5 principles of retail that will be useful in e-commerce.

5 principles of retail that will be useful in e-commerce.

5 principles of retail that will be useful in e-commerce.

5 PRINCIPLES OF RETAIL THAT WILL BE USEFUL IN E-COMMERCE

An attentive owner of a retailer unit pays special attention to the shopwindows and the merchandize display.

In any good shops, there will be best-selling goods displayed on the shopwindows. Besides, they will have colorful stickers with good prices. The aim of a shopwindow in any shop is to encourage a customer to come in and not pass by a shop. In a shop, the goods are categorized. If it’s about goods that are sold on promotional offer basis, the information about it will be provided near the goods. It may be provided on the price labels or there may be a certain sign near such like goods.

The main page of any online shop is a shopwindow. Consequently, its main aim should be to present goods and provide information about them (including the prices, descriptions and, if necessary, information about current promotion offers). However, everything is a bit different in an online shop. In an offline shop, a customer can touch and smell the item he/she is probably going to buy. In an online shop, it’s all up to the photos. These photos should be as detailed as possible. A customer should feel as if he/she is making purchases in a usual offline shop. Apart from photos, there can be videos and a 3D model of an item.

As sad as it is, but the fact is that there are few online shops that follow the principle mentioned. I will provide several examples of well-known shops that have retailer units in the basis of which there is a good conception and an online shop. This way you’ll be able to better understand what I’m talking about.

Let’s take “Euroset”, for example. Every centimeter of space has its aim to serve in their retail units. Under an item, there is a sticker. On this sticker, there are key features of the item, its benefits, price and a special “tag” if an item is included in the list of promotion offer goods.

However, on the main page of their online shop, you can only see one item that’s displayed as a banner. In order to get to the catalogue with photos you need to make several clicks. Once I get there, I see only photos and prices. In order to find information on the benefits of goods and their features, I need to make one more clock.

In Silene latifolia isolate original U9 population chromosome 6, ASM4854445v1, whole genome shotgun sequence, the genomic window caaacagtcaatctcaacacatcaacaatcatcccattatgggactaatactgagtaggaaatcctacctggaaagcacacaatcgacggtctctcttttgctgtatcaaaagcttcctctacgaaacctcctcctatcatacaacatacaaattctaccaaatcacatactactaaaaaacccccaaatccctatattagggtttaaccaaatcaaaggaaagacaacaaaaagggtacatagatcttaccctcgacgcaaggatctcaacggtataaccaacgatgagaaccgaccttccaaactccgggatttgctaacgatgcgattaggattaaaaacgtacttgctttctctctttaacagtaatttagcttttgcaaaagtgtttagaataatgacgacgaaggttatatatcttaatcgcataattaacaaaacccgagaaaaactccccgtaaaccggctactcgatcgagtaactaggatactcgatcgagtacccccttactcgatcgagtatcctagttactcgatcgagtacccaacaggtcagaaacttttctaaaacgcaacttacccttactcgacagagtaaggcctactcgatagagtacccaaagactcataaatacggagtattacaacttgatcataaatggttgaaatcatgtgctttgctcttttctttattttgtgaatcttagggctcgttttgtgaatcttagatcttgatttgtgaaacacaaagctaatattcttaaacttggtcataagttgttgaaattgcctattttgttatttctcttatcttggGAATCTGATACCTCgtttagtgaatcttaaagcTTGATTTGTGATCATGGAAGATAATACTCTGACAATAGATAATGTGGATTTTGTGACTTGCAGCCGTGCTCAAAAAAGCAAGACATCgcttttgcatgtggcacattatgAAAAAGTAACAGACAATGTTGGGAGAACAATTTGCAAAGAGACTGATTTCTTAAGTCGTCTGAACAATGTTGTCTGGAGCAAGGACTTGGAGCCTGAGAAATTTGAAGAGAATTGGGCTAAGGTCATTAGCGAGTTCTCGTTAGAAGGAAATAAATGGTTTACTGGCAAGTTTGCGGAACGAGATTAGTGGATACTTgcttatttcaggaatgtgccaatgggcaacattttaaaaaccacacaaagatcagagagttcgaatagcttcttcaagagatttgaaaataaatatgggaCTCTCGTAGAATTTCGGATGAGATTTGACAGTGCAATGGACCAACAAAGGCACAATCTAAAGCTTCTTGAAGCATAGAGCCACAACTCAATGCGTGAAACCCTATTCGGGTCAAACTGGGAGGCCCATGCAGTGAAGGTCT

Let’s visit Enter.ru… Once again, we can’t see that the main page is a place for merchandize display here. All we can see is a promo-banner informing customers that the shop has “awesome prices”. What do they refer to? Where are the goods? The goods are presented above the structure of the catalogue. There is a small picture. Well, of course, sometime later I’ll finally manage to get to a flypage providing detailed information. Of course, I’ll appreciate the convenient cart. However, to do it all I need to be motivated enough to continue using the site. Especially, considering the fact that the first thing I see is a black Startup Screen that tells me nothing about the goods that are sold in the shop.

Media Markt. On the main page, you can see promotion offers, information about the company and its vacancies. In other words, there is a lot to see, except for the goods. It’s quite hard to find the online shop. This is the example of a chaotic combination of informative and industrial functions. As a result, all you get is chaos and not a successful selling. This is truly amazing considering the fact how great the space is organized at an offline Media Markt shop.

“Eldorado” looks quite the same. There is also a “mixture” of informative and selling functions.

The same situation can be noticed in other segments. An online shop is great and yet it serves the functions of being trendy and there is too much information about a company. Some bright examples of this are online shops of Sela, Adidas, “Sportmaster”, “Yves Rocher” etc.

Consequently, a logical question arises: The principles of successful trade marketing and selling have long since been developed. So why do you not use them in an online shop?

Now, let’s get to the principles.

  1. A shopwindow is the moving force of trade.

A common offline retailer unit: The goods should be placed so that we can see them well, there should be price labels and the descriptions of benefits.

Internet: High quality photos or 3D models on the main page or in the catalogue.

  1. Each centimeter of the space you have should serve a certain aim.

A common offline retailer unit: Optimization of the space, zones, thought over system of merchandize display and promo materials that are made in one style.

Internet: zones, the creation of a separate client’s zone (personal account), the space should be mainly occupied by HD photos or 3D models.

  1. Sellers and the selling technique.

A common offline retailer unit: A seller wears a uniform, he/she knows everything about the goods and he can help a client to choose. He/she gives recommendations or explains something if necessary.

Internet: Instead of a boring looking section on “How to make a purchase”, there should be an interactive helper and a system of tips for the services that a client may need help with.

  1. Unitary standard for POS materials.

A common offline retailer unit: Certain standard, limited number of POS materials’ formats and a limited number of places to use them.

Internet: Limited number of the POS-materials types, unitary standard for promotion offers.

  1. Implementation of interactivity, 3D technology.

A common offline retailer unit: 3D advertising in a shopwindow, interactive characters etc.

Internet: 3D models of goods, system of tips, maximal visualization.

P.S. It was very interesting for me to find out who and in what ways follows the experience of offline retailer units.

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